Antihypertensive activities of C. caesius (Ness) Stapf. extract were explored with rabbit and rat after the dried aerial part of this plant was reflux extracted. Treatment with distilled water via ear margin veins had no effect on mean arterial pressure (MAP) in rabbits but explored with CEHF (100 mg/kg) via ear margin veins significant lowered MAP in rabbits. In rabbits, CHOF (3.11 mg/kg) also had effect on MAP level [Table 1].{Table1}

Cymbopogon caesius (Ness) Stapf. H2O fractions and Cymbopogon caesius (Ness) Stapf. 95% EtOH extract fractions treatment increased relaxation of the aorta of KCl or NE-treated rats

Positive drug (Berberine) reduced the efficacy of vasoconstrictions induced by KCl or NE with isolated aortic rings from rats in organ chamber. CEHF (1–50 μg/ml) increased relaxation of isolated aortic rings induced by KCl, isolated aortic rings induced by NE showed closely similar results. [Table 2] and [Table 3] showed that the Vasodilation rates of CEHF were 112.66% and 26.61%, respectively. CHOF (1–50 μg/ml) relaxed isolated aortic rings induced by KCl and had no effect on vascular tone in the presence of NE in organ chambers [Table 4] and [Table 5]. CEHF was the main antihypertensive compound.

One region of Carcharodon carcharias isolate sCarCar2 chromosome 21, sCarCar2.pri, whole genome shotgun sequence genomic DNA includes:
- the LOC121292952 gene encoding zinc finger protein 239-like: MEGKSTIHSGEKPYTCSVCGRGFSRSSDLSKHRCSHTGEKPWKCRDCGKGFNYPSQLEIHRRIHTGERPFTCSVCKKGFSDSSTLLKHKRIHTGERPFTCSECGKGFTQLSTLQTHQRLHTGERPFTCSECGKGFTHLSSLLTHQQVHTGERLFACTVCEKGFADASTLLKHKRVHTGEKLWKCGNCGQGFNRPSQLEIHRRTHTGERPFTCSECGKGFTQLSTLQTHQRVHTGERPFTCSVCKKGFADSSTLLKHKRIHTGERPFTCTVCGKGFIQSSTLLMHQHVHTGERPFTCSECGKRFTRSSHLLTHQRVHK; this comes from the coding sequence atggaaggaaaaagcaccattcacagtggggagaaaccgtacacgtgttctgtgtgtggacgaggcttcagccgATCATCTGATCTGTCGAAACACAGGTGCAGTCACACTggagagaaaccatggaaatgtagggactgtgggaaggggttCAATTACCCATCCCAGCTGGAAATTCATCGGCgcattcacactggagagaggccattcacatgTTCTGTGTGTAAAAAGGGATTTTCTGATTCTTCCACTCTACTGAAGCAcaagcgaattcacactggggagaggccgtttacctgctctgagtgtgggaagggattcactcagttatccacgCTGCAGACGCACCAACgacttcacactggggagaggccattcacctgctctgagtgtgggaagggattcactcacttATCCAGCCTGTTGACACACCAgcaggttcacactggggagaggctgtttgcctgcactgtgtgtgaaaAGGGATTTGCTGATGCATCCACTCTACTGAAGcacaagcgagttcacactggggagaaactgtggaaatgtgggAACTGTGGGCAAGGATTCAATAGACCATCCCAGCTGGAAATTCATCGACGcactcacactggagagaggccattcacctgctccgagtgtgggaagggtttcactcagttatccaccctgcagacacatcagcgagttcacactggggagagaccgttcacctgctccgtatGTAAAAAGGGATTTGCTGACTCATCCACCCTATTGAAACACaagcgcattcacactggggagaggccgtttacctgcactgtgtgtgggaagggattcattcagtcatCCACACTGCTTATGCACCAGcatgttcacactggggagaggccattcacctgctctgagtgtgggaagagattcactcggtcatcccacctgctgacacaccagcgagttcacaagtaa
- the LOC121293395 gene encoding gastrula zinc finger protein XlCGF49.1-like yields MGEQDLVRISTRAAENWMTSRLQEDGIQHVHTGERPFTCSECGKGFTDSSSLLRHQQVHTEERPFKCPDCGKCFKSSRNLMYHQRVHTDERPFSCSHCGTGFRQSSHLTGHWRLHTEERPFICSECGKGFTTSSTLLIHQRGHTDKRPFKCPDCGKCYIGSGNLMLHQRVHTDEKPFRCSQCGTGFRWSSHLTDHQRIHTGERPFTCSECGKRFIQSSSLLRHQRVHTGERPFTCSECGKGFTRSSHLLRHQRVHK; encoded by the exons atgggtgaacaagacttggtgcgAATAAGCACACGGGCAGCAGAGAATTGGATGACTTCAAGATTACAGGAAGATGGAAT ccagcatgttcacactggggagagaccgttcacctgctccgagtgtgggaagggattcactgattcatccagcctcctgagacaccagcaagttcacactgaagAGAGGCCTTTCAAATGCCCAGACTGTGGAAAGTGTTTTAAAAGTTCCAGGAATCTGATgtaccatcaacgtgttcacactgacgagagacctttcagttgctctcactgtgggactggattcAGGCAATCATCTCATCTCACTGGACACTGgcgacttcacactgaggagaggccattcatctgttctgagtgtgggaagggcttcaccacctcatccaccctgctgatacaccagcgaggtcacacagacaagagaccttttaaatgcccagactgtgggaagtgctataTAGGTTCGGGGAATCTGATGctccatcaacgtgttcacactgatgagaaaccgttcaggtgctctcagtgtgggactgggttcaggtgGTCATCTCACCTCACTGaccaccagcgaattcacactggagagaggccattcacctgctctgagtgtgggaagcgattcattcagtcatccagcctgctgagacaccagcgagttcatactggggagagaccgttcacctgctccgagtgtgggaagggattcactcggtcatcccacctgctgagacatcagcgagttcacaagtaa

Table 2: Effect of Cymbopogon caesius (Ness) Stapf. H2O fractions and Cymbopogon caesius (Ness) Stapf. 95% EtOH extract fractions on vasodilation of the aorta of rats induced by KCl

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Table 3: Effect of Cymbopogon caesius (Ness) Stapf. H2O fractions and Cymbopogon caesius (Ness) Stapf. 95% EtOH extract fractions on vasodilation of the aorta of rats induced by NE

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Table 4: 1H-nuclear magnetic resonance and 13C-nuclear magnetic resonance data of compound I

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Table 5: 1H-nuclear magnetic resonance and 13C-nuclear magnetic resonance data of compound II

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Cymbopogon caesius (Ness) Stapf. ethyl acetate fractions treatment lowered blood pressure of rabbit after one-time injection, but not with Cymbopogon caesius (Ness) Stapf. petroleum ether fractions, Cymbopogon caesius (Ness) Stapf. n-butanol fractions and Cymbopogon caesius (Ness) Stapf. H2O fractions